A - Avoid emotional whiplash - In an effort to create more tension in scenes, I was unintentionally making my heroine an emotional mess. When an editor labeled this “Emotional Whiplash” a light bulb went on in my brain. What a great way to explain this problem! When you’re adding conflict and emotion in a scene, be careful not to jar your reader.
B - Be Decisive – The editor (at least in my case) lets you know what needs to be changed, but doesn’t tell you how to change it. After I read through the revision letter, I had to make some big decisions about what I would do to correct the problems in my story. No one knows your story better than you do. Learn to follow your instincts, make a decision, and make it work.
C - Consider subplots carefully – Just because you love a secondary plot in your novel, doesn't mean it belongs there. What does it add to your main story? If you removed it, how would it change your story? If it doesn’t add anything to your plot, cut it.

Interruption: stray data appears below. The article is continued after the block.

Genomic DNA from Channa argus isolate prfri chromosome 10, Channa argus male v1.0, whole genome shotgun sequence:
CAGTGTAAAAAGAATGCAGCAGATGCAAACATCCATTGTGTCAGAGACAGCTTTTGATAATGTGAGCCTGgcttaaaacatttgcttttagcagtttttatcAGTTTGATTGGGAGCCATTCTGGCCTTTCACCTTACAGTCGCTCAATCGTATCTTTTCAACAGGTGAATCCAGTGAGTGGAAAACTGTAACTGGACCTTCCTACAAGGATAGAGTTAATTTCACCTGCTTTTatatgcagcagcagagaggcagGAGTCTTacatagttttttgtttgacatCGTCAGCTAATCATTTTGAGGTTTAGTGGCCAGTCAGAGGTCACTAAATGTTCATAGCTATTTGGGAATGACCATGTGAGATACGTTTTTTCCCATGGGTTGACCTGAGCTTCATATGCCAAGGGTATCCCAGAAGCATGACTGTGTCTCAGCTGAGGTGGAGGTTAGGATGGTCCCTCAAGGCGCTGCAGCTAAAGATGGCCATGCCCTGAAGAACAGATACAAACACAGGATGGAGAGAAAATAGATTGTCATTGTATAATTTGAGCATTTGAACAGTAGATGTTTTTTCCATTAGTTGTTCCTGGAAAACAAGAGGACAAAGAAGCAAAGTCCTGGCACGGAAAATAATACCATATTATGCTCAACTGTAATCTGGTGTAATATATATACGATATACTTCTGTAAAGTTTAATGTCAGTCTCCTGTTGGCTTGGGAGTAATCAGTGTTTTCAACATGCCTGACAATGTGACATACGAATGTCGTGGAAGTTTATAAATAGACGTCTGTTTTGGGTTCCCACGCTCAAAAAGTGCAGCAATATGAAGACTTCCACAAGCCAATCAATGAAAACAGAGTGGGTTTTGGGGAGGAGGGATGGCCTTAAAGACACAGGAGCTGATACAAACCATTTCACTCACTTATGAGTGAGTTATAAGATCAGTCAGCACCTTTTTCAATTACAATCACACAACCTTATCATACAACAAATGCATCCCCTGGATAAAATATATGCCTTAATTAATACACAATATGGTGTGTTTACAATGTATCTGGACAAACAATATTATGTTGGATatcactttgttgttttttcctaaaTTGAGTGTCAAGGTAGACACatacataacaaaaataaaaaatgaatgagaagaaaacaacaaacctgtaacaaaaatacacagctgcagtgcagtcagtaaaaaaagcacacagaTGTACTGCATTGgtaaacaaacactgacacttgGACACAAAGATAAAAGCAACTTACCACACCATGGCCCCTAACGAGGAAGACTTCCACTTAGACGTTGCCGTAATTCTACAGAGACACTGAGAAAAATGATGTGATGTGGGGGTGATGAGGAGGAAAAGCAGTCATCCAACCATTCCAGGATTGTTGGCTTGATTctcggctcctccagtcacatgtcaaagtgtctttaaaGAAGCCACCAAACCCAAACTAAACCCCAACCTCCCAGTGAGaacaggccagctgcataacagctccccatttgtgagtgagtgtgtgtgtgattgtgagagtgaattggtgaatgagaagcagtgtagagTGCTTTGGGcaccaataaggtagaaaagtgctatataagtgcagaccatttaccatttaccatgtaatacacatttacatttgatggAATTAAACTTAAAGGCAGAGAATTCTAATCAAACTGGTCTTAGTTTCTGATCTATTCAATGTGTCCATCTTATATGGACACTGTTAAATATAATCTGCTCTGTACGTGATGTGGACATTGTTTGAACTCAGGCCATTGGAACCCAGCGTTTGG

D - Details are important – Content editors are experts at picking up on those little inconsistencies. Before you send your book to an editor or agent, do a read through looking at the details. Come up with a system or a spreadsheet to track these easy-to-miss, but incredibly important, details.
E - Enjoy the process – A big set of revisions can be stressful and cause a lot of self doubt. It’s easy to get overwhelmed. Trust me, I know! Every now and then, I had to step back and remember that I’m getting the chance to do what I love to do. What could be better than that?